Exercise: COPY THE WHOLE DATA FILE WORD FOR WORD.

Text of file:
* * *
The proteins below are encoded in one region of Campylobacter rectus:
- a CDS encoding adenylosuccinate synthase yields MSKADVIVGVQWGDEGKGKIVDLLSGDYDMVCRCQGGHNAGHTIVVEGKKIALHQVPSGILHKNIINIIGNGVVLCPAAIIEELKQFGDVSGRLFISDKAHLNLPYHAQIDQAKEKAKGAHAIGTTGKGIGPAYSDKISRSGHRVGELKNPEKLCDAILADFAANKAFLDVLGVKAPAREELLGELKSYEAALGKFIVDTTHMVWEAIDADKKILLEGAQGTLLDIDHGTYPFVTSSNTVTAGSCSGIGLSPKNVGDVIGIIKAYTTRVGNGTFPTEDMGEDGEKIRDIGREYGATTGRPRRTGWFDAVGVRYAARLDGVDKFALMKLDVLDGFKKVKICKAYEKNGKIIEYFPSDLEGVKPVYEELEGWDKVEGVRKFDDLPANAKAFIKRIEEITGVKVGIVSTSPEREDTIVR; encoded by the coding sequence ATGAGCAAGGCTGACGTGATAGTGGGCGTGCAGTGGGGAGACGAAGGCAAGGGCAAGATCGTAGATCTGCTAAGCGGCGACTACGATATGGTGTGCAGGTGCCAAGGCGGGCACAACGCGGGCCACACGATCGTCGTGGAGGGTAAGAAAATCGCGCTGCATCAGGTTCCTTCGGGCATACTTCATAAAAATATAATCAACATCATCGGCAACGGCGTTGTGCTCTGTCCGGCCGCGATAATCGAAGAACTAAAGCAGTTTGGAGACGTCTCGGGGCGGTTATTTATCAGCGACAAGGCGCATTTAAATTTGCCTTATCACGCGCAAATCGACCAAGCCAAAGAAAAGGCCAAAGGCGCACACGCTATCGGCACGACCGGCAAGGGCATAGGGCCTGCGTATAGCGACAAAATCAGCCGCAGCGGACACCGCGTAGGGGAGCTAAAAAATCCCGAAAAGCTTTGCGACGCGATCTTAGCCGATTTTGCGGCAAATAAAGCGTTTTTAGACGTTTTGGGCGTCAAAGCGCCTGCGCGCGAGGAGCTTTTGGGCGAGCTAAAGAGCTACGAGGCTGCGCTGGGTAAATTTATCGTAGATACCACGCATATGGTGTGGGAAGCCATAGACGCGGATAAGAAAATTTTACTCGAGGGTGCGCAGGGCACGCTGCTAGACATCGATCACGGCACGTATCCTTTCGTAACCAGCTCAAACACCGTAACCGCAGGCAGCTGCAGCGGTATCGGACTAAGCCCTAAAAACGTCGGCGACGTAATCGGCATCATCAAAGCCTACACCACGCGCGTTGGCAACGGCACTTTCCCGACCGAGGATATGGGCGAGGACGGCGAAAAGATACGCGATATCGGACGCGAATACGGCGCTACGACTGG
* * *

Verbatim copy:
The proteins below are encoded in one region of Campylobacter rectus:
- a CDS encoding adenylosuccinate synthase yields MSKADVIVGVQWGDEGKGKIVDLLSGDYDMVCRCQGGHNAGHTIVVEGKKIALHQVPSGILHKNIINIIGNGVVLCPAAIIEELKQFGDVSGRLFISDKAHLNLPYHAQIDQAKEKAKGAHAIGTTGKGIGPAYSDKISRSGHRVGELKNPEKLCDAILADFAANKAFLDVLGVKAPAREELLGELKSYEAALGKFIVDTTHMVWEAIDADKKILLEGAQGTLLDIDHGTYPFVTSSNTVTAGSCSGIGLSPKNVGDVIGIIKAYTTRVGNGTFPTEDMGEDGEKIRDIGREYGATTGRPRRTGWFDAVGVRYAARLDGVDKFALMKLDVLDGFKKVKICKAYEKNGKIIEYFPSDLEGVKPVYEELEGWDKVEGVRKFDDLPANAKAFIKRIEEITGVKVGIVSTSPEREDTIVR; encoded by the coding sequence ATGAGCAAGGCTGACGTGATAGTGGGCGTGCAGTGGGGAGACGAAGGCAAGGGCAAGATCGTAGATCTGCTAAGCGGCGACTACGATATGGTGTGCAGGTGCCAAGGCGGGCACAACGCGGGCCACACGATCGTCGTGGAGGGTAAGAAAATCGCGCTGCATCAGGTTCCTTCGGGCATACTTCATAAAAATATAATCAACATCATCGGCAACGGCGTTGTGCTCTGTCCGGCCGCGATAATCGAAGAACTAAAGCAGTTTGGAGACGTCTCGGGGCGGTTATTTATCAGCGACAAGGCGCATTTAAATTTGCCTTATCACGCGCAAATCGACCAAGCCAAAGAAAAGGCCAAAGGCGCACACGCTATCGGCACGACCGGCAAGGGCATAGGGCCTGCGTATAGCGACAAAATCAGCCGCAGCGGACACCGCGTAGGGGAGCTAAAAAATCCCGAAAAGCTTTGCGACGCGATCTTAGCCGATTTTGCGGCAAATAAAGCGTTTTTAGACGTTTTGGGCGTCAAAGCGCCTGCGCGCGAGGAGCTTTTGGGCGAGCTAAAGAGCTACGAGGCTGCGCTGGGTAAATTTATCGTAGATACCACGCATATGGTGTGGGAAGCCATAGACGCGGATAAGAAAATTTTACTCGAGGGTGCGCAGGGCACGCTGCTAGACATCGATCACGGCACGTATCCTTTCGTAACCAGCTCAAACACCGTAACCGCAGGCAGCTGCAGCGGTATCGGACTAAGCCCTAAAAACGTCGGCGACGTAATCGGCATCATCAAAGCCTACACCACGCGCGTTGGCAACGGCACTTTCCCGACCGAGGATATGGGCGAGGACGGCGAAAAGATACGCGATATCGGACGCGAATACGGCGCTACGACTGG